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Soviets charge Bonn with interfering in E. Germany

Moscow is continuing its strong attacks on West Germany, accusing West German Chancellor Helmut Kohl's government of interfering in the internal affairs of East Germany and encouraging ''revanchism'' - the recovery of lost territory by force.

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The latest criticism, notable for its acidic language, appears in today's edition of Pravda, the official Communist Party newspaper, Monitor correspondent Gary Thatcher reports from Moscow.

''The Bonn leaders,'' it says, are ''unconditionally supporting the US course (of) confrontation with the Soviet Union and other socialist countries'' and are laying plans for ''undermining'' East Germany. Pravda accused West Germany of using ''an economic lever ... to break the postwar peaceful setup in Europe.''

In particular, Pravda lashed out at a major new loan package under which West German banks will lend $330 million (950 million marks) to East Germany in return for East Germany's easing of travel and emigration restrictions on its citizenry.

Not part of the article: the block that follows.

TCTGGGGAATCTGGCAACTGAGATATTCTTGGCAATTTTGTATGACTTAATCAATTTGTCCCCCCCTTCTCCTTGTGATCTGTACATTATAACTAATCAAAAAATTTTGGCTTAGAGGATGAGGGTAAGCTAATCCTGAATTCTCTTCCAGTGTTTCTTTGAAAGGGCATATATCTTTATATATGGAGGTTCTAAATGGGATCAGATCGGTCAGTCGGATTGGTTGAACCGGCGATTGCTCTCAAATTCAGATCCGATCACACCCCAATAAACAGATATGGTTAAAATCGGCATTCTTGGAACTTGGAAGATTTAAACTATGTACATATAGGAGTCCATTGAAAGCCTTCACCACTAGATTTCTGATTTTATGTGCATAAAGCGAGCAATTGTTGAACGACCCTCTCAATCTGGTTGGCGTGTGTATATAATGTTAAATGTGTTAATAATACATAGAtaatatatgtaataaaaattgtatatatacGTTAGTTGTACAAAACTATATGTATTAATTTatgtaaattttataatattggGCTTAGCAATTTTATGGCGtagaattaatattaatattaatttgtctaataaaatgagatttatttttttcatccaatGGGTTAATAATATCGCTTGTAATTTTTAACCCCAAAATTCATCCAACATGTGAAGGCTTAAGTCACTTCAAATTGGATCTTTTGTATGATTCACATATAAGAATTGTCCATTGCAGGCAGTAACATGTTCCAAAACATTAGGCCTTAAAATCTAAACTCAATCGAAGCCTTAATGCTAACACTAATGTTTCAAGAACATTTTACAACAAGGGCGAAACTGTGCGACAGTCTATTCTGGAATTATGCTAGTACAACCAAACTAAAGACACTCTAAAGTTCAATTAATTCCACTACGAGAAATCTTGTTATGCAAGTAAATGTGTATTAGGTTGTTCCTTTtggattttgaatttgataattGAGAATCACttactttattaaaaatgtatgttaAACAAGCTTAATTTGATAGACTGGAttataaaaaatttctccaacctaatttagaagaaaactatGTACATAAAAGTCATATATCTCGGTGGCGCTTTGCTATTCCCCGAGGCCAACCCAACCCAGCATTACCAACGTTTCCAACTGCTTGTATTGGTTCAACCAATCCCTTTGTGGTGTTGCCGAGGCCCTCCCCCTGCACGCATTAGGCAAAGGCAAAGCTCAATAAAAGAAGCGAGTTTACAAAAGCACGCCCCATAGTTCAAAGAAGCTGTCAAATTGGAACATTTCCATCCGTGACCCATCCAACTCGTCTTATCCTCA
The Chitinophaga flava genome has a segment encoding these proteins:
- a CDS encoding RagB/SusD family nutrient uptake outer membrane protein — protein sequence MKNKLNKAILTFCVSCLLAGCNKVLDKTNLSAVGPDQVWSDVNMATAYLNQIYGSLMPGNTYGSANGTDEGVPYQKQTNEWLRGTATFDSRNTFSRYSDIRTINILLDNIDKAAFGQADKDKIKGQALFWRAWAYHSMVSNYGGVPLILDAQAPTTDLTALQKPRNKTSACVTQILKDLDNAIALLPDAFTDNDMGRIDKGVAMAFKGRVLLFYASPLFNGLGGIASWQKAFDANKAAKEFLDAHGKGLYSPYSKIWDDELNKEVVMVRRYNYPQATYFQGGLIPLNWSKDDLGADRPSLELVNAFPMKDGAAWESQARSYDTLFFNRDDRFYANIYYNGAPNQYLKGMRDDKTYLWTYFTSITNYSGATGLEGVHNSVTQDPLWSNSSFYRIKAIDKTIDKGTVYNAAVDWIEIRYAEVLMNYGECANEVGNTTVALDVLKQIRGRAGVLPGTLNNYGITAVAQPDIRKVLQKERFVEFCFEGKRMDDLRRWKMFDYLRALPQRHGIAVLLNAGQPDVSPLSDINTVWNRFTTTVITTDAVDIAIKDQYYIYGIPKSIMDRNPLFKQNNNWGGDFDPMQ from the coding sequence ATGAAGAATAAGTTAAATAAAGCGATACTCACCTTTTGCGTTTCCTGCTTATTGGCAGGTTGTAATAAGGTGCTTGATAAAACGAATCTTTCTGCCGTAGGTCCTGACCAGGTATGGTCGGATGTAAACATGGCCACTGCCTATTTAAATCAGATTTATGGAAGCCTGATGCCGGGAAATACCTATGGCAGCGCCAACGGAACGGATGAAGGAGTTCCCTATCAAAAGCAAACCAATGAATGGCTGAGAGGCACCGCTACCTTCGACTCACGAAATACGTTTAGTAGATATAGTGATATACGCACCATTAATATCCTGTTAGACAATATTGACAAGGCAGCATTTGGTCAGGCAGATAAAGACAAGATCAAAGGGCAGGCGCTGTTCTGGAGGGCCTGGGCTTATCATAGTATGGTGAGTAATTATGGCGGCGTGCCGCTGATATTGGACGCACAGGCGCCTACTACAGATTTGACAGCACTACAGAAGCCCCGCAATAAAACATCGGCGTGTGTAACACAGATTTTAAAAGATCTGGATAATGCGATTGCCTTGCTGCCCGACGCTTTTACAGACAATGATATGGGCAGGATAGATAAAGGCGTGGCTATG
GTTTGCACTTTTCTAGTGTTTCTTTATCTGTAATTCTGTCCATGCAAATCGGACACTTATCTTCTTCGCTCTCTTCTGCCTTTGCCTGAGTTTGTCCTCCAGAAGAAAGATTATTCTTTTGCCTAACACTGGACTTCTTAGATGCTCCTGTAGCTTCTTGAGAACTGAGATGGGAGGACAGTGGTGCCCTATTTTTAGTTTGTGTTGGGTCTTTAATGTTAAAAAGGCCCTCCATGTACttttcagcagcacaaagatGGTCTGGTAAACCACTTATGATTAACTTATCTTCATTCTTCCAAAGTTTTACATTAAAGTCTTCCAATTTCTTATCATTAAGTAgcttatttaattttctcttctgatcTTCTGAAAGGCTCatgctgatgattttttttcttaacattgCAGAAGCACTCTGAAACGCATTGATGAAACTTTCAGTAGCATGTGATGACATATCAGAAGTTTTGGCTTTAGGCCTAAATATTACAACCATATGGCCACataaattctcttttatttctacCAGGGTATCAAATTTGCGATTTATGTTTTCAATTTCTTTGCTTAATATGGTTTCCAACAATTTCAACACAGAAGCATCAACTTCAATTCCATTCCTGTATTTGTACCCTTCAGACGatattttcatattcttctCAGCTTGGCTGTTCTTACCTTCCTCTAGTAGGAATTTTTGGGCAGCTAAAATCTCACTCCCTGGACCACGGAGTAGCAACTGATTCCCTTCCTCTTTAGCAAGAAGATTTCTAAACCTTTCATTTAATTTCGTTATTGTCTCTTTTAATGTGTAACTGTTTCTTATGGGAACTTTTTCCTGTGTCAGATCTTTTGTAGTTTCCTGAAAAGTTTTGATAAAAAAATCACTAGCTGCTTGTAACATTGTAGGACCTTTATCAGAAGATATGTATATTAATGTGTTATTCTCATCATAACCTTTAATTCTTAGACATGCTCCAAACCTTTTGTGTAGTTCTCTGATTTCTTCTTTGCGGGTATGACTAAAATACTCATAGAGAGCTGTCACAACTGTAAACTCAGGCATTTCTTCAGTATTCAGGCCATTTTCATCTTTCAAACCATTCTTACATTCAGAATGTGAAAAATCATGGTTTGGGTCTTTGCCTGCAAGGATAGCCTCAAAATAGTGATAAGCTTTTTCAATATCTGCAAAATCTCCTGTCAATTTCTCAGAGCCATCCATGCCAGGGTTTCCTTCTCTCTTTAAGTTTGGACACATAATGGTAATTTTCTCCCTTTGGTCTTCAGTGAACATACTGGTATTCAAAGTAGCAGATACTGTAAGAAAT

(From Bonn, Monitor correspondent Elizabeth Pond reports that East Germany is making a spirited defense of its foreign policy. In a major editorial yesterday, the Communist Party newspaper Neues Deutschland again described East German policy as enhancing detente and ''limiting the damage'' to East-West relations.

(The East German party Central Committee first used this phrase last November - signaling that it was not going to march in lock step with Moscow in making the West pay politically for the NATO missile deployment then beginning.

(Significantly, Neues Deutschland also stressed that, in bilateral relations, both East and West Germany ''are independent in their domestic and foreign affairs.'' The implication was clear that East German foreign policy would be made in East Berlin, not in Moscow. Last Friday, Pravda sharply criticized Bonn's (and by implication, East Berlin's) policy on East-West German relations.)

Chancellor Kohl rejected that criticism, saying it was an unjustified attempt to smear his government. Today's Pravda editorial is another sign of an exceptionally hard-line Soviet policy toward West Germany's leaders.

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